Whether it is overindulging on greasy feasts or waiting a little too long to change the top sheets on your residence hall bed, all college students seem to have their own set of gross habits. To help start the year off in a healthy direction, GW’s Associate Director of Student Health Services, Susan Haney sat down with The Hatchet to break some commonly held health myths.
MYTH: Greasy foods such as fries and pizza causes pimples.
False. Bingeing on greasy foods won’t leave any effects on your pores, Haney said, but gorging on a bag of chips can have an impression on other areas of your body, like your waist.
MYTH: Antiperspirant deodorant can cause the pores under your armpits to close.
False. Occasionally antiperspirants can irritate the armpits, but it can not cause your pores to close, Haney said. If irritation does occur, she recommends using the gentlest brands of deodorant.
MYTH: Cleaning ear wax with a Q-tip will rupture the eardrum.
False. When digging a Q-tip far down into the crevices of your ear, it is possible to cause unpleasant cuts and tears in the ear canal, Haney said. A Q-tip will rarely rupture the eardrum itself. Haney recommends keeping the Q-tip on the outer crevices of the ear instead of sticking it directly in the ear canal.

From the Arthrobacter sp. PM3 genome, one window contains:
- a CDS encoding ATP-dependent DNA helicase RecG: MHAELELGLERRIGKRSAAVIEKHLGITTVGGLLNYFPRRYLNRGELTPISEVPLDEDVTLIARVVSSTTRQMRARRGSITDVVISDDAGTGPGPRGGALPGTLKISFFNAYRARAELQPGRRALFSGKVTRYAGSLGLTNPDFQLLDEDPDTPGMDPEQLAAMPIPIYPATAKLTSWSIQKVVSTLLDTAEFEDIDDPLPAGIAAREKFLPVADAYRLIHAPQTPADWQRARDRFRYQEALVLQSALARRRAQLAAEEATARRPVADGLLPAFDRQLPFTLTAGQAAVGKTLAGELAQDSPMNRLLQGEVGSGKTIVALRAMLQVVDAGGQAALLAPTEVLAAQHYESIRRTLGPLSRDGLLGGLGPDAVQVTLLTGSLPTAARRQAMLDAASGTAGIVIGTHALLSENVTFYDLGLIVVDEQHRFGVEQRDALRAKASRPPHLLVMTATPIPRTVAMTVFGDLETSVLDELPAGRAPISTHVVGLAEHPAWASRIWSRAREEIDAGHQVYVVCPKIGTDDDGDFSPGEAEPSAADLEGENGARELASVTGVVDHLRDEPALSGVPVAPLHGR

MYTH: Keeping the same set of sheets on your bed all year will give you scabies.
False. Scabies can only be passed on by from another person who has come in contact with the mites, Haney said, not from your own dirty sheets. This does mean that if someone with the virus sleeps in your bed you could be susceptible to scabies. Haney recommends changing your sheets regularly, especially after someone you don’t know has slept in your bed.
MYTH: Cracking your knuckles will give you arthritis.
False. There are no long-term effects to cracking your knuckles, Haney said. Only the possibility is that excessive knuckle-cracking will cause air build-up between the joints.
MYTH: Birth control causes weight gain.
False. Although weight gain was a common side effect of birth control in the past, Haney said that more recent pills with lower doses of hormones have virtually removed the threat of extra pounds.
“Weekly check up” is a regular feature in the Life section. If you have a health topic you want to know more about, e-mail email@example.com.